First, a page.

|Ameriflight (for UPS and DHL)||San Juan|
|Mountain Air Cargo (for FedEx)||San Juan|
|Air Cargo Carriers (for UPS and DHL)||San Juan|
|IBC Airways||Saint Croix, San Juan|
|Skyway Enterprises(Flying for FedEx)||San Juan|
- On December 28, 1970, Trans Caribbean Airways Flight 505 operated with a Boeing 727 jetliner made a hard landing and ran off the side of the runway. Two of the 48 passengers died in the subsequent fire and the aircraft was then destroyed by the ensuing conflagration.
- On April 27, 1976, American Airlines Flight 625 operated with a Boeing 727 jetliner ran off the end of the runway, killing 37 of the 88 on board the aircraft. Following the crash, American Airlines (AA) suspended jet service to the airport, using Convair 440 propliners instead for service to nearby St. Croix (STX) and San Juan (SJU) for connections to American mainline jet flights at these airports until the St. Thomas runway was extended to its present length. These CV-440 flights were flown by a division of AA, American Inter-Island, as an interim service until American decided to resume mainline jet aircraft operations into St. Thomas with the advent of the longer runway.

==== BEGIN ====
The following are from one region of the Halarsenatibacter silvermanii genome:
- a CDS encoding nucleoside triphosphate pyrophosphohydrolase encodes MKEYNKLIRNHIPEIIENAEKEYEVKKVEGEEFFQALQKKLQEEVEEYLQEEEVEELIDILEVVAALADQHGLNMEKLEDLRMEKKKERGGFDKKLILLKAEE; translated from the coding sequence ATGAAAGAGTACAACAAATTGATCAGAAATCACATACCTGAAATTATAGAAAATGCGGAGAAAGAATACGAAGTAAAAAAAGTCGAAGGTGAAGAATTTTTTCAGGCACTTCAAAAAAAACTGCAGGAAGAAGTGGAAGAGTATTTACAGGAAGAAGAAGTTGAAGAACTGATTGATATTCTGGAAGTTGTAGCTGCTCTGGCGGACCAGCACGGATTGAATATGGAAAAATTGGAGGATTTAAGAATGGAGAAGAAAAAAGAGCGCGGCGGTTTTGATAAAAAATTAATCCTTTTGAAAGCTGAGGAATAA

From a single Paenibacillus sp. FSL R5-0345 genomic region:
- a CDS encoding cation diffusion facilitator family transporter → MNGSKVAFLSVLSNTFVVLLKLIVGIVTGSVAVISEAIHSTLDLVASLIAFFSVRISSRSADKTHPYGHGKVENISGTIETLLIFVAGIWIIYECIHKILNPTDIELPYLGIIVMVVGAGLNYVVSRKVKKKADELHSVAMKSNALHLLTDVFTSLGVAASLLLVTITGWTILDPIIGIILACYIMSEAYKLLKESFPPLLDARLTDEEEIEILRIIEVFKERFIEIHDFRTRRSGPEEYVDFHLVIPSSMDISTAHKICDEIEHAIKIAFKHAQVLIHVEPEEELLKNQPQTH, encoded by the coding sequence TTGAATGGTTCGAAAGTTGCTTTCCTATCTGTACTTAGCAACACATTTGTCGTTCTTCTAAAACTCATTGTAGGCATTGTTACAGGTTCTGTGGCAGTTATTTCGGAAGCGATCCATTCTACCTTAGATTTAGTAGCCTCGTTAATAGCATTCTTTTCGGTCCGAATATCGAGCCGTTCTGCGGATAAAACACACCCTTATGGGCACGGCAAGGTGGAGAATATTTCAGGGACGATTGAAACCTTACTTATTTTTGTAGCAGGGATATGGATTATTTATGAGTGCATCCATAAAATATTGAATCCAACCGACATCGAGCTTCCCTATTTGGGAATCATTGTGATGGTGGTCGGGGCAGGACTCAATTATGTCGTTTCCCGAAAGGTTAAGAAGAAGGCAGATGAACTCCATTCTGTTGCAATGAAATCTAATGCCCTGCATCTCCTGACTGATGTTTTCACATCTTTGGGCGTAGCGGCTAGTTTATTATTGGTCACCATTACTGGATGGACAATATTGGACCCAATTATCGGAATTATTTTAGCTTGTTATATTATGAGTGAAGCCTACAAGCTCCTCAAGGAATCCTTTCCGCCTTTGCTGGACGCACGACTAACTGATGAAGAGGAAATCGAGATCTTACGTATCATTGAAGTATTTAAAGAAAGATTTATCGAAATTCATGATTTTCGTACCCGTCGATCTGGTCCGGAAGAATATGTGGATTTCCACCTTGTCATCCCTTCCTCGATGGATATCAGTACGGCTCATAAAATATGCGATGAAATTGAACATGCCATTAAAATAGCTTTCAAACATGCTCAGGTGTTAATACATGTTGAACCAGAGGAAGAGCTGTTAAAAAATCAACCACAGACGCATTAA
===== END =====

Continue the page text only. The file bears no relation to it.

- On March 25, 1977, Douglas C-53 N692A of Island Traders was damaged beyond economic repair in a heavy landing.
- On September 17, 1989, Douglas DC-3 N4425N, Douglas C-47s N100SD, N4471J and N4577Z; and Douglas C-49J N28346 of Aero Virgin Islands; along with Douglas C-47A N101AP of Four Star Air Cargo; were damaged beyond economic repair by Hurricane Hugo.
- On December 30, 2003, Douglas DC-3C N781T of Tol-Air Services was substantially damaged when the starboard undercarriage collapsed on landing after a flight that originated at San Juan, Puerto Rico.